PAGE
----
France’s “yellow vest” protest movement has rebounded with a major rally in Paris, described by organizers as an ultimatum to the government.
The protest is one of several planned in the French capital on Saturday, where French climate campaigners are also planning a “March of The Century”.
The movement had recently been characterized by politicians and media in France as losing steam, but a large crowd gathered on the Champs-Elysees avenue for the 18th straight week of anti-government protests.
Protesters erected barricades near the Champs-Elysees in scenes reminiscent of some of the most tense rallies, prompting police to fire tear gas to disperse them.
The new protests coincided with the end of two months of public debates called by President Emmanuel Macron to take the heat out of the protests.
His hopes, however, were dealt a serious blow with the new protests. The unrest began in November over fuel tax hikes but quickly ballooned into an anti-Macron revolt.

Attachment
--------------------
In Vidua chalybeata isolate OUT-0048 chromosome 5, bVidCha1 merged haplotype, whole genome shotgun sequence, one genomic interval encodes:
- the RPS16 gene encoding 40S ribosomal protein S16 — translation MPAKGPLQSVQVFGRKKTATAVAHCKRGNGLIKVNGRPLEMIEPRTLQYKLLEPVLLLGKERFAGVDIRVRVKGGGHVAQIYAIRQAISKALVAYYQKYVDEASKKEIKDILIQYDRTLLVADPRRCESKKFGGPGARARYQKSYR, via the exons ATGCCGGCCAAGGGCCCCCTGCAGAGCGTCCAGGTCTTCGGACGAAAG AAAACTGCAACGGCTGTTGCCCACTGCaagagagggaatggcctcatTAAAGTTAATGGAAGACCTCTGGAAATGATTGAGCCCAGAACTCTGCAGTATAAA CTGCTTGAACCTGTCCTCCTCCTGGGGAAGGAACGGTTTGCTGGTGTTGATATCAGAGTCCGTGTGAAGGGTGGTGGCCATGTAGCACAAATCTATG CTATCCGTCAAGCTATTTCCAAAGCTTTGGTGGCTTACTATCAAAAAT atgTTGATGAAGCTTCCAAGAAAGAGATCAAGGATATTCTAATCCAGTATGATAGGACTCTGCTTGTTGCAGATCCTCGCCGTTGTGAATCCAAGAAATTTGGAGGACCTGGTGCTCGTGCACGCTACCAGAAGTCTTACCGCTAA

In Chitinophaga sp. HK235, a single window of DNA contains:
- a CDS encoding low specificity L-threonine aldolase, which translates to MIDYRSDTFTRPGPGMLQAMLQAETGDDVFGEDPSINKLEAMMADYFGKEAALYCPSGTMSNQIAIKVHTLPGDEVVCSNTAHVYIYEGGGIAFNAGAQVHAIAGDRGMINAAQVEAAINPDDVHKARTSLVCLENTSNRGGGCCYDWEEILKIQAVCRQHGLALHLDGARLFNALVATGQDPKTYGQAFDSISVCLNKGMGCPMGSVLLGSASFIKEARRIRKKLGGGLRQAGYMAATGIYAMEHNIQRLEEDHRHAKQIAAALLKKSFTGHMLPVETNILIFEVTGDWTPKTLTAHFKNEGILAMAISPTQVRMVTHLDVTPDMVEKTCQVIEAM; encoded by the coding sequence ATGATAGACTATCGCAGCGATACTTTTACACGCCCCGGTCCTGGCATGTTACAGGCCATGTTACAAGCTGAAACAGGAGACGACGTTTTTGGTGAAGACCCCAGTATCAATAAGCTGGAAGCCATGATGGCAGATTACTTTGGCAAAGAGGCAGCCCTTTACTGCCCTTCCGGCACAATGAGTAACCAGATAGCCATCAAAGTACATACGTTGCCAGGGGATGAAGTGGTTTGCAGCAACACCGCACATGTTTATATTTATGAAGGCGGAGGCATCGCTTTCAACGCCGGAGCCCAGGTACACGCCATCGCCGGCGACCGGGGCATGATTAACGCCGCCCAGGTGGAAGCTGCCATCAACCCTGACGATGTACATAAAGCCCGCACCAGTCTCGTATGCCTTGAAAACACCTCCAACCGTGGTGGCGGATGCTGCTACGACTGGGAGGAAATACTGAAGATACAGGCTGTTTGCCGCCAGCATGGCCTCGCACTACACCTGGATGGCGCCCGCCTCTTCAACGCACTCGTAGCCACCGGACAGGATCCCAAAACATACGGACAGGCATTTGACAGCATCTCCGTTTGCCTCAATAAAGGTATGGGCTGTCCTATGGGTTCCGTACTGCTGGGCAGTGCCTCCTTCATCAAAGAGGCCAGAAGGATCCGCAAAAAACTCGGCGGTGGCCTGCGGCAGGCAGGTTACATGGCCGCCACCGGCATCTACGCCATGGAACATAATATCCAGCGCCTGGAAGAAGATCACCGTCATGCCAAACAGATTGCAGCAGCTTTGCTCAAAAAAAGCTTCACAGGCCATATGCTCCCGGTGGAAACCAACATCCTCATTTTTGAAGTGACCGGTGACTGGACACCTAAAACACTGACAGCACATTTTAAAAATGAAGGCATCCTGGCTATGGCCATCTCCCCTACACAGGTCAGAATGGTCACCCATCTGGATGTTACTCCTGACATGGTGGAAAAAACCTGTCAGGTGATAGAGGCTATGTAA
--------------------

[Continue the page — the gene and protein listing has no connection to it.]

Over 5,000 police were deployed in anticipation of violence after the organizers of Saturday’s protest presented it as an “ultimatum” to Macron.
Laurent Casanova, an engineer, said he had come to mark the end of the consultations. “We have been patient but now we want results,” he told Agence France-Presse.
The news agency reported a large security cordon thrown up around the Champs-Elysees, where the Arc de Triomphe war memorial was sacked on December 1 in images which drew parallels with war zones.
Thousands have been arrested and at least ten people have been killed since the protests started in November. Hundreds more have also been wounded.